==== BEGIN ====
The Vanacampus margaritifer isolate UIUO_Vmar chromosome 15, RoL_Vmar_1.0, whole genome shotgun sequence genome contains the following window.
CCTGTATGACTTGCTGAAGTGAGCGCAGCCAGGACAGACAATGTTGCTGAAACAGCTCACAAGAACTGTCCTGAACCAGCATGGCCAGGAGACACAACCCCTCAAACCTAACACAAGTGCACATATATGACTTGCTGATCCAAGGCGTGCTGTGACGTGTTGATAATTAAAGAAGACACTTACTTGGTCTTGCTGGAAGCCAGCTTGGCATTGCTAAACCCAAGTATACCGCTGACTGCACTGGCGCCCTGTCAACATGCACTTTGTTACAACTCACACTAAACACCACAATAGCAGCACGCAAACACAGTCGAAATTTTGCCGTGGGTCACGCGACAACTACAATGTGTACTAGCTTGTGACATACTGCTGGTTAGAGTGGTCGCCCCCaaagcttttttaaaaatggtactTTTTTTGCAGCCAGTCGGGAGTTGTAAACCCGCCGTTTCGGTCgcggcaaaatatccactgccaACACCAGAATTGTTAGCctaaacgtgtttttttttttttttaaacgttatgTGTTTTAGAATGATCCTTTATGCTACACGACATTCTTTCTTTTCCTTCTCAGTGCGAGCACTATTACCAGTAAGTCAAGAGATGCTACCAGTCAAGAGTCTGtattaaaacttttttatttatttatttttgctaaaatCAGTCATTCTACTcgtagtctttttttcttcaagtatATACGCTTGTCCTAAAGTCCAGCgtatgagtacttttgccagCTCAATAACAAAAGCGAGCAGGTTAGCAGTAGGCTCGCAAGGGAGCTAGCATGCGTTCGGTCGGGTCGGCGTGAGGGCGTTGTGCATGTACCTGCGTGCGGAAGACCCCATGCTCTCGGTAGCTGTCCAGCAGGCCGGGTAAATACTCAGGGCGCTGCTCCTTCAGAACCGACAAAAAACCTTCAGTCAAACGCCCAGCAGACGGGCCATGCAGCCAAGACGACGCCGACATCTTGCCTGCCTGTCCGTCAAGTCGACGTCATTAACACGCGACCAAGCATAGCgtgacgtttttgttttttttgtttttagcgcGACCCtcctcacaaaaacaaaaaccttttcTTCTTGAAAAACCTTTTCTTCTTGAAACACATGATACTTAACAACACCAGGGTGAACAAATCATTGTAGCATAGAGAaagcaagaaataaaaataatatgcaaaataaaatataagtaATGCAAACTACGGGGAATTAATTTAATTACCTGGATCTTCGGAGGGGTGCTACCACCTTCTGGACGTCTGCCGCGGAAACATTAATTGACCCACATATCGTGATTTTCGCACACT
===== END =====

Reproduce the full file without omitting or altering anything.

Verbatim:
The Vanacampus margaritifer isolate UIUO_Vmar chromosome 15, RoL_Vmar_1.0, whole genome shotgun sequence genome contains the following window.
CCTGTATGACTTGCTGAAGTGAGCGCAGCCAGGACAGACAATGTTGCTGAAACAGCTCACAAGAACTGTCCTGAACCAGCATGGCCAGGAGACACAACCCCTCAAACCTAACACAAGTGCACATATATGACTTGCTGATCCAAGGCGTGCTGTGACGTGTTGATAATTAAAGAAGACACTTACTTGGTCTTGCTGGAAGCCAGCTTGGCATTGCTAAACCCAAGTATACCGCTGACTGCACTGGCGCCCTGTCAACATGCACTTTGTTACAACTCACACTAAACACCACAATAGCAGCACGCAAACACAGTCGAAATTTTGCCGTGGGTCACGCGACAACTACAATGTGTACTAGCTTGTGACATACTGCTGGTTAGAGTGGTCGCCCCCaaagcttttttaaaaatggtactTTTTTTGCAGCCAGTCGGGAGTTGTAAACCCGCCGTTTCGGTCgcggcaaaatatccactgccaACACCAGAATTGTTAGCctaaacgtgtttttttttttttttaaacgttatgTGTTTTAGAATGATCCTTTATGCTACACGACATTCTTTCTTTTCCTTCTCAGTGCGAGCACTATTACCAGTAAGTCAAGAGATGCTACCAGTCAAGAGTCTGtattaaaacttttttatttatttatttttgctaaaatCAGTCATTCTACTcgtagtctttttttcttcaagtatATACGCTTGTCCTAAAGTCCAGCgtatgagtacttttgccagCTCAATAACAAAAGCGAGCAGGTTAGCAGTAGGCTCGCAAGGGAGCTAGCATGCGTTCGGTCGGGTCGGCGTGAGGGCGTTGTGCATGTACCTGCGTGCGGAAGACCCCATGCTCTCGGTAGCTGTCCAGCAGGCCGGGTAAATACTCAGGGCGCTGCTCCTTCAGAACCGACAAAAAACCTTCAGTCAAACGCCCAGCAGACGGGCCATGCAGCCAAGACGACGCCGACATCTTGCCTGCCTGTCCGTCAAGTCGACGTCATTAACACGCGACCAAGCATAGCgtgacgtttttgttttttttgtttttagcgcGACCCtcctcacaaaaacaaaaaccttttcTTCTTGAAAAACCTTTTCTTCTTGAAACACATGATACTTAACAACACCAGGGTGAACAAATCATTGTAGCATAGAGAaagcaagaaataaaaataatatgcaaaataaaatataagtaATGCAAACTACGGGGAATTAATTTAATTACCTGGATCTTCGGAGGGGTGCTACCACCTTCTGGACGTCTGCCGCGGAAACATTAATTGACCCACATATCGTGATTTTCGCACACT